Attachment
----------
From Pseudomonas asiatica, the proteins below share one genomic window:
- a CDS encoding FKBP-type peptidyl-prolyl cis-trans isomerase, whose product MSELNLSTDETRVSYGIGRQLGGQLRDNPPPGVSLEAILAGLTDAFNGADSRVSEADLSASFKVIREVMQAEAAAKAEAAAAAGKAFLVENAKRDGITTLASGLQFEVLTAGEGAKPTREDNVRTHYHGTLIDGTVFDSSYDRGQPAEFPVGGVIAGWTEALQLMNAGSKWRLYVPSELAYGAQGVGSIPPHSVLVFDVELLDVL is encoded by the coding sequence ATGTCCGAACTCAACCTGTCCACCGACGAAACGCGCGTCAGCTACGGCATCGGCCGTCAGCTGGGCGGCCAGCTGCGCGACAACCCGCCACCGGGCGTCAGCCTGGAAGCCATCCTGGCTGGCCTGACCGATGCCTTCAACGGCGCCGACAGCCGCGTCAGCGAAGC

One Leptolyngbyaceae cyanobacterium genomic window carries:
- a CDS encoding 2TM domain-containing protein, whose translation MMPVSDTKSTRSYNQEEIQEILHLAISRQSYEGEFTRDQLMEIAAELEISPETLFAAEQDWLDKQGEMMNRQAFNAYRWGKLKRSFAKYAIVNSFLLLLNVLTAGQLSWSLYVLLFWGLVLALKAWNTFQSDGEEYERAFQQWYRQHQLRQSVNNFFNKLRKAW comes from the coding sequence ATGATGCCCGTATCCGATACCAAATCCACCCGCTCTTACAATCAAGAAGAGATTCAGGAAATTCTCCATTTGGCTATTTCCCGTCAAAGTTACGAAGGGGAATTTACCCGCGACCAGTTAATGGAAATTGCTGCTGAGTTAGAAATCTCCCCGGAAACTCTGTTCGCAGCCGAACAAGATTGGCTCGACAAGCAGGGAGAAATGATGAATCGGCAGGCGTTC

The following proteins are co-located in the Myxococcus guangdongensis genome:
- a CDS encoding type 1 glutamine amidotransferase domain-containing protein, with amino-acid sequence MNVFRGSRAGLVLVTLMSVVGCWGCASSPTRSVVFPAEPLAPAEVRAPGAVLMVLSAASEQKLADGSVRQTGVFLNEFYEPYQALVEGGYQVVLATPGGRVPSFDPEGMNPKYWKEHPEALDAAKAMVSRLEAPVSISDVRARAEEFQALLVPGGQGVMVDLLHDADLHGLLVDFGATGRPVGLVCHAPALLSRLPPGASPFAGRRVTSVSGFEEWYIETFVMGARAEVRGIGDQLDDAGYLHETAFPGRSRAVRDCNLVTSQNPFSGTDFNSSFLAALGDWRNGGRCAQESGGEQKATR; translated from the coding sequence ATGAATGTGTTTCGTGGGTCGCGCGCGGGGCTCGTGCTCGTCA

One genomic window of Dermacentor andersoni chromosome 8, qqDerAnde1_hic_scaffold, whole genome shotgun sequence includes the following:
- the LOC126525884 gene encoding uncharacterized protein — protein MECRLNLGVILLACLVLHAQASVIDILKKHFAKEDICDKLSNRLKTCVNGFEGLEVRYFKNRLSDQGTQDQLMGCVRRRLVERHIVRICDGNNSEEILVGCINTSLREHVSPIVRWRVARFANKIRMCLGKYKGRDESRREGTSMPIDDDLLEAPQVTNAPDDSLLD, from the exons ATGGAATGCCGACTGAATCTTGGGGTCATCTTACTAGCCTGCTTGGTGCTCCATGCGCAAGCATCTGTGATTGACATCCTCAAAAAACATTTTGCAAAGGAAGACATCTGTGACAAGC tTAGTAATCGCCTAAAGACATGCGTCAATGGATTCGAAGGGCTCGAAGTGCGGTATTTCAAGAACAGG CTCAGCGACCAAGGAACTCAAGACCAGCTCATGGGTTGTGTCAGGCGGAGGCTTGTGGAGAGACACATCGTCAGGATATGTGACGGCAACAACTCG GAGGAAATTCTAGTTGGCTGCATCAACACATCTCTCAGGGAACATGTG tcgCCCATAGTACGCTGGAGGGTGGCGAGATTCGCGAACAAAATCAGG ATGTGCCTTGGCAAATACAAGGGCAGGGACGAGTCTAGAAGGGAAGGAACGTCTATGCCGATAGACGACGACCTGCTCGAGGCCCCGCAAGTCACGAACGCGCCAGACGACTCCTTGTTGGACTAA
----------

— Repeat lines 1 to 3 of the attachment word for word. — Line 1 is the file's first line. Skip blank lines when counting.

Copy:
From Pseudomonas asiatica, the proteins below share one genomic window:
- a CDS encoding FKBP-type peptidyl-prolyl cis-trans isomerase, whose product MSELNLSTDETRVSYGIGRQLGGQLRDNPPPGVSLEAILAGLTDAFNGADSRVSEADLSASFKVIREVMQAEAAAKAEAAAAAGKAFLVENAKRDGITTLASGLQFEVLTAGEGAKPTREDNVRTHYHGTLIDGTVFDSSYDRGQPAEFPVGGVIAGWTEALQLMNAGSKWRLYVPSELAYGAQGVGSIPPHSVLVFDVELLDVL is encoded by the coding sequence ATGTCCGAACTCAACCTGTCCACCGACGAAACGCGCGTCAGCTACGGCATCGGCCGTCAGCTGGGCGGCCAGCTGCGCGACAACCCGCCACCGGGCGTCAGCCTGGAAGCCATCCTGGCTGGCCTGACCGATGCCTTCAACGGCGCCGACAGCCGCGTCAGCGAAGC

One Leptolyngbyaceae cyanobacterium genomic window carries: